of Price's command, who have now returned to their homes, but with the intention and under a pledge of rejoining the rebel forces whenever called upon; and, lastly, because the fourth stipulation would blot out of existence the loyal men of the Missouri Home Guard, who have not, it is alleged, been recognized by act of Congress, and who, it would be claimed, are therefore "not legitimately connected with the armies in the field."
There are many more objections quite as powerful and obvious which might be urged against ratifying this agreement; its address, "To all peaceably citizens of the State of Missouri," fairly allowing the interference to be drawn that citizens of the United States, they loyal and true men of Missouri, are not included within its benefits. In fact, the agreement would seem to me, if ratified, a concession of all the principles for which the rebel leaders are contending, and a practical liberation, for use in other and more immediately important localities, of all their forces now kept employed in this portion of the State.
I have the honor to be, general, very respectfully, your most obedient servant,
HEADQUARTERS WESTERN DEPARTMENT,
Springfield, Mo., October 30, 1861.
Major General STERLING PRICE,
Commanding Missouri Volunteers:
SIR: I am instructed by Major-General Fremont to acknowledge the receipt of your letter of the 26th instant, through Adjutant-General Little, including your approval of the plan of exchange of prisoners, as submitted to Major Morton and others.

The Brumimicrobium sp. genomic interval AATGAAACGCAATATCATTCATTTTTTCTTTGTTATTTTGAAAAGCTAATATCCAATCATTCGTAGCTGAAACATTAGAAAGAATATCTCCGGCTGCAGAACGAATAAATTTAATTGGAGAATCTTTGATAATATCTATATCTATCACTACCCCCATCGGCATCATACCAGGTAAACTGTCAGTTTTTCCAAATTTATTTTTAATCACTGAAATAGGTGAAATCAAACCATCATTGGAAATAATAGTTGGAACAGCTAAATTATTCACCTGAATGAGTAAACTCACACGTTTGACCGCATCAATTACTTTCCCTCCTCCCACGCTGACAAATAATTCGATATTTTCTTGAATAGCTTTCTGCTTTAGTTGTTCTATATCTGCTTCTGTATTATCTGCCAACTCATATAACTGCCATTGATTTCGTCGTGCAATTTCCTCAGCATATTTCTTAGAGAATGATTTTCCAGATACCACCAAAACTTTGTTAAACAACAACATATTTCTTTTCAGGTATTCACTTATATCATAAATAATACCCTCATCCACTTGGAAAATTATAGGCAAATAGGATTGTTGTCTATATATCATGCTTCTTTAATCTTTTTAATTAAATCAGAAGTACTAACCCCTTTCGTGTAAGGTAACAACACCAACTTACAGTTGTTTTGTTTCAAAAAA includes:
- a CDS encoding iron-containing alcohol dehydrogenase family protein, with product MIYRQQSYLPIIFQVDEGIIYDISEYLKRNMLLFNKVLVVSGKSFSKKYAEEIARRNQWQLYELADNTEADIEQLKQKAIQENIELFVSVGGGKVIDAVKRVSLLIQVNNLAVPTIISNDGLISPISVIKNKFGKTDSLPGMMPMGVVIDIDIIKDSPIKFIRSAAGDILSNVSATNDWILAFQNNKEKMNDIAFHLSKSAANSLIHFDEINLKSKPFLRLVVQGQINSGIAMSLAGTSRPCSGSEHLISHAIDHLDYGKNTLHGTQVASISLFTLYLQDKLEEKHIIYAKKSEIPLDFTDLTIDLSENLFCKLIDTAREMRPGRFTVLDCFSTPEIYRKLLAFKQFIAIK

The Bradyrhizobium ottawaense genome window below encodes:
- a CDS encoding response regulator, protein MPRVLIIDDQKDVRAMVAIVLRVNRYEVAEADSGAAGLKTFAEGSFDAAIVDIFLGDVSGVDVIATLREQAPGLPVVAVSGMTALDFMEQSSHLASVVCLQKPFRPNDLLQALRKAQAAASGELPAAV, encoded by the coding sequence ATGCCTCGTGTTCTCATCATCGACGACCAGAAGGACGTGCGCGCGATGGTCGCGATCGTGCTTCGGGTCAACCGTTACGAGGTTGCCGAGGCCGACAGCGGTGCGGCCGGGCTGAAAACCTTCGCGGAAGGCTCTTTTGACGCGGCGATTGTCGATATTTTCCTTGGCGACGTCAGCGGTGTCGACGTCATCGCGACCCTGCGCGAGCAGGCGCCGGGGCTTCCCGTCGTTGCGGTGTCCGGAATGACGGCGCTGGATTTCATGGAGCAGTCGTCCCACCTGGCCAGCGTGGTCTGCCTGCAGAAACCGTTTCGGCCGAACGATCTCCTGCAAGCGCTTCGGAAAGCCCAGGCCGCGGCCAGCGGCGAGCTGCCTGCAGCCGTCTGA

The list, as submitted herewith, the pledge of Colonel Mulligan, as also the approval of General Fremont, and the names, have been sent to Saint Louis, to be carried into effect. I am directed by the general to say that he accepts your proposition for empowering Major Williams and Mr. Barclay to arrange terms of release of citizens arrested and now confined or released on parole and four future exchanges of prisoners, &c. At this moment he has not time, before your agent, Colonel Hardee, shall leave, to fully agree upon the plan, nor for that of mitigating the evils of war in respect to all citizens who shall quietly devote themselves to their proper avocations.
He now, as heretofore expressed, repeats his desire of avoiding the character of warfare to which you allude, and will agree to take in no more Home Guards, so called, but only such as are of the character of regular troops, enlisted for the war, and who will be subject to orders, and can be restrained from all marauding. These matters will be further entertained when the gentlemen you have named shall have completed their present business in Saint Louis.
I am, general, very respectfully, your obedient servant,
J. H. EATON,
Acting Assistant Adjutant-General.